Salmonella case goes to crown court

A RESTAURANT owner who admitted food served at his premises left at least 28 customers with salmonella food poisoning will be sentenced at crown court.

A RESTAURANT owner who admitted food served at his premises left at least 28 customers with salmonella food poisoning will be sentenced at crown court.

Magistrates in Ipswich yesterdaycommitted Hung Tat Chung's case to crown court after deciding they did not have enough powers to deal with it themselves.

Chung, who runs The Peach Bower Chinese restaurant in Wickham Market, has pleaded guilty to selling food unfit for human consumption.

He has also admitted failing to ensure his premises were kept clean, failing to ensure equipment was clean and failing to undertake adequate and appropriate hazard analysis.

The court heard that egg fried rice containing salmonella bacteria was served to take away and restaurant customers at his restaurant on July 26 last year.

Ian De Prez, prosecuting, said environmental health officers contacted Suffolk Coastal District Council with information about a possible food poisoning outbreak at Chung's restaurant.

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Mr De Prez said at that stage, five people who had eaten at The Peach Bower restaurant had been confirmed as becoming ill with salmonella food poisoning.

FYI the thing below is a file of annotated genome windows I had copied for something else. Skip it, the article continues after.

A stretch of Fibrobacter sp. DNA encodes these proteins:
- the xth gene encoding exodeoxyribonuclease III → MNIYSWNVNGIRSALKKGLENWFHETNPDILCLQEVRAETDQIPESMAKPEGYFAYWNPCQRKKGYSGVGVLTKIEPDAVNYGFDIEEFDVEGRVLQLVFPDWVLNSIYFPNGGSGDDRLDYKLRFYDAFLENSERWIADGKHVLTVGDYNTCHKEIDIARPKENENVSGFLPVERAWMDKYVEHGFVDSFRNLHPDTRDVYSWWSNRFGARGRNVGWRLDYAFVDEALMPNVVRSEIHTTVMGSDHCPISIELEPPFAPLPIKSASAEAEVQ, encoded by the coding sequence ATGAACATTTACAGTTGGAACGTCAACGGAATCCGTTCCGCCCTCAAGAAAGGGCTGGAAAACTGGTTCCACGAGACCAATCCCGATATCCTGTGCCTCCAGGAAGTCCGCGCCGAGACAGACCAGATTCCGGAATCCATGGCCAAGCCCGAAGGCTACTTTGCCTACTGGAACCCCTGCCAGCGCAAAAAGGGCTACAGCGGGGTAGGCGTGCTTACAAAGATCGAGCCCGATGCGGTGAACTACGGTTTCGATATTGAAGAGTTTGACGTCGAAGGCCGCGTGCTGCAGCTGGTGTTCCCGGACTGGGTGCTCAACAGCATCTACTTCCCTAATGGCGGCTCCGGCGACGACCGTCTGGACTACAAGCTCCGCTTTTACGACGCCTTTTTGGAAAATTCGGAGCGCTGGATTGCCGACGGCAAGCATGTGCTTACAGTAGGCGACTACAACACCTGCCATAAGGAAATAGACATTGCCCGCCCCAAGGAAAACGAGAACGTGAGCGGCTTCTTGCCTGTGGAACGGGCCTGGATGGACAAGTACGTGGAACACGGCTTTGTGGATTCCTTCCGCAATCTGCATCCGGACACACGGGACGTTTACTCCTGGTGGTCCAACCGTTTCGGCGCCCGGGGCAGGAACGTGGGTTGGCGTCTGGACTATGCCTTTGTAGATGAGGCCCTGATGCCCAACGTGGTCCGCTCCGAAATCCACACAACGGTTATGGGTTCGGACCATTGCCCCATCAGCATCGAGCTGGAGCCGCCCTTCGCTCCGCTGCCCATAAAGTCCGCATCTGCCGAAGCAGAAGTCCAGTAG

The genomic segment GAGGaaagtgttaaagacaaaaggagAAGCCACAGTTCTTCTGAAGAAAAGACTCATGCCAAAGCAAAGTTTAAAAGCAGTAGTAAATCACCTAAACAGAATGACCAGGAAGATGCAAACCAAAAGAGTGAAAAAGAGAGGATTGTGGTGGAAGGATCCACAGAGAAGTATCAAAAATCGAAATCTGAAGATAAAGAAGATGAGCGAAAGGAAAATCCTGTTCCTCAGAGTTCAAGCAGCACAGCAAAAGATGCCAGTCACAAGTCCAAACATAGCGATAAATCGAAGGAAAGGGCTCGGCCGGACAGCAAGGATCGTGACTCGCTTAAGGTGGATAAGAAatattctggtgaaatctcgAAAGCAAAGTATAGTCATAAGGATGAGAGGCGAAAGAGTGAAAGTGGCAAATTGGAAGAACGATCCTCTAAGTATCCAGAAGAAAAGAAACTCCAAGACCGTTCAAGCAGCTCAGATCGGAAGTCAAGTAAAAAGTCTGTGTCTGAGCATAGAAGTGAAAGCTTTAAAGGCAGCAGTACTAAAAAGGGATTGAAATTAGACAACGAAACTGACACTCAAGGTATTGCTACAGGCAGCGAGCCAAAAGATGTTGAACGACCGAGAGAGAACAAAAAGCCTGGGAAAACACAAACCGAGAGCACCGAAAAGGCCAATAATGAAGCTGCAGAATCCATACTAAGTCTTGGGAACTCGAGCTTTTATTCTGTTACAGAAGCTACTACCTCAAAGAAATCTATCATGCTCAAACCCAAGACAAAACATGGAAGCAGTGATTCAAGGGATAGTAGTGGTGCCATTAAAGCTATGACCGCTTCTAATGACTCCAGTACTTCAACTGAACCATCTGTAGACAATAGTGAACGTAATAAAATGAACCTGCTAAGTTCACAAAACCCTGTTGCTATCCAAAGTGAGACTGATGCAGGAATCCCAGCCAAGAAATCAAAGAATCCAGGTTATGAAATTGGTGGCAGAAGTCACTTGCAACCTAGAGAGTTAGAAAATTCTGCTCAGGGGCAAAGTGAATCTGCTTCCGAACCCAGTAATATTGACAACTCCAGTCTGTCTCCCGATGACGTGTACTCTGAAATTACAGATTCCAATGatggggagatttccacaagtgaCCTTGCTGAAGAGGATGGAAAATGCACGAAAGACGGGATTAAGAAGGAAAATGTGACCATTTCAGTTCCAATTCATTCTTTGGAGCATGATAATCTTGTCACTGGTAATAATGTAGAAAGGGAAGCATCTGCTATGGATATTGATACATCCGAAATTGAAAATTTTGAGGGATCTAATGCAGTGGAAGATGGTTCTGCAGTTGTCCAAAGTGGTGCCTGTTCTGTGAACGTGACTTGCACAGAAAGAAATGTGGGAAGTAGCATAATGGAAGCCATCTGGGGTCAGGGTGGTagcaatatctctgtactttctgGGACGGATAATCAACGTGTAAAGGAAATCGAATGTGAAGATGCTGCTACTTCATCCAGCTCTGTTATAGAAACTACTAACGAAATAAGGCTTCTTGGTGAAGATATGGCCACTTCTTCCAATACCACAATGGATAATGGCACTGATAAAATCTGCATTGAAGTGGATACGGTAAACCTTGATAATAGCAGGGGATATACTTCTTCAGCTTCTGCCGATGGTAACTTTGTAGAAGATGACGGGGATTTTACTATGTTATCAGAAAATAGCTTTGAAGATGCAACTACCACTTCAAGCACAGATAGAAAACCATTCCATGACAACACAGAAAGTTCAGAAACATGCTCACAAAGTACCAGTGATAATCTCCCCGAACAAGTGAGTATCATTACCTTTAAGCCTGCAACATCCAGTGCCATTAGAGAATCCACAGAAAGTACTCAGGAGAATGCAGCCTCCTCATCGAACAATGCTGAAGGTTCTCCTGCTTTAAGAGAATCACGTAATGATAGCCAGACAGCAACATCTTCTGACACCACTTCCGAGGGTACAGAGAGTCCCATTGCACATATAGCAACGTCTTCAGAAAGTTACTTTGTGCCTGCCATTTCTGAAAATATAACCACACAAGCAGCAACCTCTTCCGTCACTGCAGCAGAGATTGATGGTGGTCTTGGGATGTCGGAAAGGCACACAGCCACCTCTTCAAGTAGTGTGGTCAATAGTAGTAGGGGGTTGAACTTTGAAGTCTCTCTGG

By August 5, the number of confirmed cases had risen to 28 and a total of 38 people believed they had been ill. A two-year-old girl and a 26-year-old man needed hospital treatment, he added.

The court heard that a temporary chef had been working that night. He told investigators he would usually begin cooking the egg fried rice between 3pm and 4pm and would make the tray last until between 8pm and 9pm, thereafter making more rice on request.

Mr De Prez said: "The egg mixture shouldn't have been left out at room temperature for more than three hours at the most. Food professionals place a danger zone of between 5C and 63C where in the preparation of food, like egg, bacteria can grow.

"The view of the investigators is it was not sensible to cook so much in advance and it shouldn't have been left un-refrigerated.

"The cooking process for the egg fried rice was unsatisfactory and led to this outbreak. In this case, it appeared to the investigators this outbreak was avoidable and was due to negligent actions."

Mr De Prez told the court that during inspection of the premises, investigators found refrigerator doors "greasy to touch", black mould in the refrigerator door seals, and a chopping board stained red with too many scores to be properly cleaned.

Kevin McCarthy, mitigating, said his client was extremely sorry for the distress he had caused the consumers of this product.

"This incident took place against a background of 16 years of experience in this type of business, ten of which he has been running his own restaurant. There have been no problems between my client and the local authority," he said.

Mr McCarthy said Chung's business had decreased by 50% since the outbreak and he had to reduce his staff from six to four.

Magistrates' told Chung the offences were "so serious" he would be sentenced at the crown court at a date to be arranged.

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